What is smoked beer?
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The first sip of a smoked beer is bound to be perplexing. There’s the smell, reminiscent of a roaring campfire, which cold-cocks your nostrils like an Iron Mike upper cut. The taste is even more disorienting–is this beer or carbonated ham juice?

“Someone who’s had lagers most of their life, you hand them [a smoked beer] and it’s a full-on experience,” says Andy Kline, Communications Manager for Alaskan Brewing Company which has been producing its multi-award-winning Smoked Porter since 1988 making it the oldest smoked beer brewed in America since prohibition.

Where did smoked beer originate?

According to Kline, Alaskan’s Smoked Porter came out of the tradition of the rauchbiers of Germany, most notably in Bamburg. The medieval town and UNESCO World Heritage Site is home to a number of breweries including Schlenkerla and Spezial which have specialized in smoked beers for centuries.

Alaskan Smoked Porter at Total Wine

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How is smoked beer made?

The key to smoked beers lies in the malt. Though modern beers are commonly brewed with malts that have been dried using indirect heat, smoked beers take advantage of malt that is dried over an open flame.

When Alaskan co-founder and brewmaster Geoff Larson first started experimenting with smoked beers, he learned that a little smoked malt goes a long way. According to Kline, Larson used 100 percent smoked malt in the first batch of Smoked Porter. The beer went down in flames. “He couldn’t even get near it because it was just too smoky,” says Kline.

Beyond the use of smoked malt, smoked beers can vary greatly.  They cover a variety of styles from Märzens, the base beer of choice in Bamburg, to bolder, darker porters and stouts which are more commonly used in American smoked beers.

What does smoked beer taste like?

Just like with BBQ, the type of wood used during the malt smoking process plays an important role in imparting flavor. While Schlenkerla and Spezial rely on beechwood, Alaskan takes advantage of the sweeter and mellower alderwood, widely used in the region for smoking meat and fish. In fact, Alaskan borrows a salmon smoker from nearby Taku Smokeries to dry some of the malt used in its Smoked Porter. “Anyone who’s had smoked salmon, especially in the Pacific Northwest where alderwood is used, there is such an associative smell with it,” says Kline. He quickly adds, “Of course, we don’t use any salmon or any fish products in our beer.”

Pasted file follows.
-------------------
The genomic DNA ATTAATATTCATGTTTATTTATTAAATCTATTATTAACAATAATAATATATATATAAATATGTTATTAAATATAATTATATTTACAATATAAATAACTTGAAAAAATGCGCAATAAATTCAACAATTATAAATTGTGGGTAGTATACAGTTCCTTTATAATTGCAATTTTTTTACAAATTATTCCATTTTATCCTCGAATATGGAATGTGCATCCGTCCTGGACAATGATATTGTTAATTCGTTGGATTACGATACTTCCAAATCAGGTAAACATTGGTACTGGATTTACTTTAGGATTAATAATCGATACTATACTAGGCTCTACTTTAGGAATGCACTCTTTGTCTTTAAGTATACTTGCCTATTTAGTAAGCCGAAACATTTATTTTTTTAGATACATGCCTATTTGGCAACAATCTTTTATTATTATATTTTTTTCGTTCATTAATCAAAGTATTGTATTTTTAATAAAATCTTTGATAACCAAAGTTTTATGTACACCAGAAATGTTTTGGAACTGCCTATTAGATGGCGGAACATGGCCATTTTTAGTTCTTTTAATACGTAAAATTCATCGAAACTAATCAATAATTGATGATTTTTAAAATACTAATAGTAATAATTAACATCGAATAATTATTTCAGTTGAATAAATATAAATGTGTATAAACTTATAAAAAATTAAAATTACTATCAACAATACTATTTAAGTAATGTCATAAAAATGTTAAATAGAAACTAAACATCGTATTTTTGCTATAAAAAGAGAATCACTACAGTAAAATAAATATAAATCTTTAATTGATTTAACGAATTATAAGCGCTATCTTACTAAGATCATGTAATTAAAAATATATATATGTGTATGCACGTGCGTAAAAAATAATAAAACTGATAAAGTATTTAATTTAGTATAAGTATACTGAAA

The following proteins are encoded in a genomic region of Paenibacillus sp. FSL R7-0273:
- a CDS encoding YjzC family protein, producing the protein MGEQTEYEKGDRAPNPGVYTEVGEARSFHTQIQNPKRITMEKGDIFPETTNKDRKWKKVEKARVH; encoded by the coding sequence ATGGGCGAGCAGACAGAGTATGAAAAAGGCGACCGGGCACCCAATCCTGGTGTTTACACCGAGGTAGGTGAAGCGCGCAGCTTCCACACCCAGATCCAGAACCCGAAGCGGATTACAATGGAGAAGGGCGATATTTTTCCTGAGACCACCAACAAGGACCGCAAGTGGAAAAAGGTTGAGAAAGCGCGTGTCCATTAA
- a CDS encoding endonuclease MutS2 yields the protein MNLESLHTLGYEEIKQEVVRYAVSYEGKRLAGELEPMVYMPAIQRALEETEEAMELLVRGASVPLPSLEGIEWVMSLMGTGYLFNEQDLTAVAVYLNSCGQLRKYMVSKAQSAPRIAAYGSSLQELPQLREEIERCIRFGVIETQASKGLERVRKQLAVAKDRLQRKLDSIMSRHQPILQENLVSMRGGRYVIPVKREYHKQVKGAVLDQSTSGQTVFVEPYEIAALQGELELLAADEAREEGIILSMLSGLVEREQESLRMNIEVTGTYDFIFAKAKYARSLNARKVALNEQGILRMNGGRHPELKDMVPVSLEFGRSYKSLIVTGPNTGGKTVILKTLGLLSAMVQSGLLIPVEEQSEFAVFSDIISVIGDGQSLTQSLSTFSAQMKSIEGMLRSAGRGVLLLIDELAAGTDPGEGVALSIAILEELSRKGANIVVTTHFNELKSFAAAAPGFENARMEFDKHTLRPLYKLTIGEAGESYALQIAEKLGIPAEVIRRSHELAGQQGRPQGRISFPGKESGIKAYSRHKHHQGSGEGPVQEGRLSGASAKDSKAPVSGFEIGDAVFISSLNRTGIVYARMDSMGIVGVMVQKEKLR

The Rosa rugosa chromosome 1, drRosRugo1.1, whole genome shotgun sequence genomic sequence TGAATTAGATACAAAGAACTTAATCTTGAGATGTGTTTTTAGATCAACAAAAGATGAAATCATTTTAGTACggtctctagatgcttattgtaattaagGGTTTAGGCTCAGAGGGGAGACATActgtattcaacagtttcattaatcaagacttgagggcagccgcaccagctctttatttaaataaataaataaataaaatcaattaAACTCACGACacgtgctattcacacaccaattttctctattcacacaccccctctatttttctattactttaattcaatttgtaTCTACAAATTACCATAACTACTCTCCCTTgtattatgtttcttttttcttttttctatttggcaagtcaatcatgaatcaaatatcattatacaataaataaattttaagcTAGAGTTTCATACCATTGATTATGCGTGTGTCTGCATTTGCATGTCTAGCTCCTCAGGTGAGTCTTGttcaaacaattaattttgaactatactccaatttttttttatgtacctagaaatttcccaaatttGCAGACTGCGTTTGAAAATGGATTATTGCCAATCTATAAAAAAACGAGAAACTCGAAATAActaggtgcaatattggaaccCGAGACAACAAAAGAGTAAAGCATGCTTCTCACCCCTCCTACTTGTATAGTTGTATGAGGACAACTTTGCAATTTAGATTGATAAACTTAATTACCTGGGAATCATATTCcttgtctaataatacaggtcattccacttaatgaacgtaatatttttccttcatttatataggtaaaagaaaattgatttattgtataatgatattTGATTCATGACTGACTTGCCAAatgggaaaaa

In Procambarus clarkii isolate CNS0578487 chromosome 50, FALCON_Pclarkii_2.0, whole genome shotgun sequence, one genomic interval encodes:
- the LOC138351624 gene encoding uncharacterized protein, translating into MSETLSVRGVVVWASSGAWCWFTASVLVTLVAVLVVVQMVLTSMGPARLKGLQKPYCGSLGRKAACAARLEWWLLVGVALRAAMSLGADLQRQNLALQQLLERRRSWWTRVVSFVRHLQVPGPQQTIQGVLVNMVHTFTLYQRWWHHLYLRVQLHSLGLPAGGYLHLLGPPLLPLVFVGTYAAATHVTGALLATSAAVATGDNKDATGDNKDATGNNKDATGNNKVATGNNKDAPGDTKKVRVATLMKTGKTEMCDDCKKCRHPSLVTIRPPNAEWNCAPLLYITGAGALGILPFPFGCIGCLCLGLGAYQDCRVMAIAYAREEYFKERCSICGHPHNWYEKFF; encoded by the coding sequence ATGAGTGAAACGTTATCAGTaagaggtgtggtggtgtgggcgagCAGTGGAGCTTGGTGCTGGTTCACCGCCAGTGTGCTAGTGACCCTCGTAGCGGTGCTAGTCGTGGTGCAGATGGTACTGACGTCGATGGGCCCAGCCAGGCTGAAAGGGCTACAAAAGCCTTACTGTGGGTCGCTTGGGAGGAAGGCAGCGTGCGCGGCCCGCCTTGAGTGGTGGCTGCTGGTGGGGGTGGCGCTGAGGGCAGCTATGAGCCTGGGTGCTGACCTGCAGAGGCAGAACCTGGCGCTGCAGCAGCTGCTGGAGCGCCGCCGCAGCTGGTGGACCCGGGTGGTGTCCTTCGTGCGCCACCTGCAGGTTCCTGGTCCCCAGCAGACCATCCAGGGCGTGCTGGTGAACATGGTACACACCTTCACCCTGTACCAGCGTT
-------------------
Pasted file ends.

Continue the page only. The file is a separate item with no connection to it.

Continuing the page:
Schlenkerla Rauchbier Marzen at Total Wine

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Perhaps the most prominent food association with smoked beers is bacon. Though old school options such as Schlenkerla have long been associated with the taste of crisp, salt-cured pork, a new wave of smoked beer offerings such as Funky Buddha’s Maple Bacon Porter and Odd Side’s Rye Hipster Brunch Stout (which, unlike most “bacon” beers, is actually brewed with swine) are in high demand thanks in large part to the recent bacon boom.

Should you age smoked beer?

Though the new smoked beers on the block are certainly worth pursuing, the classics, particularly older vintages, are straight fire. “Smoke acts as an antioxidant so it prevents the beer from getting stale and it allows it to age kind of like a red wine,” says Kline. When it comes to Alaskan’s Smoked Porter, after only a couple of years, the smoke fades as notes of stone fruit, molasses, and currant begin to shine. According to Kline, the beer really transforms starting around the five-year mark and peaks over the ensuing five years. “2008, 2009, and 2010 are the peak ones, right now,” he says. So, if you’re fortunate enough to come across a stash of bottles, pick up a couple extra and store them in the cellar for the full smoked beer experience.

Related Reading: Check out The Best Beer Clubs and Subscriptions, and The Best American Beer Fests.

Related Video: The Difference Between Ale and Lager

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David is a food and culture writer based in Los Angeles by way of New York City. His work has appeared in the Los Angeles Times, CBS Local, Mashable, and Gawker.
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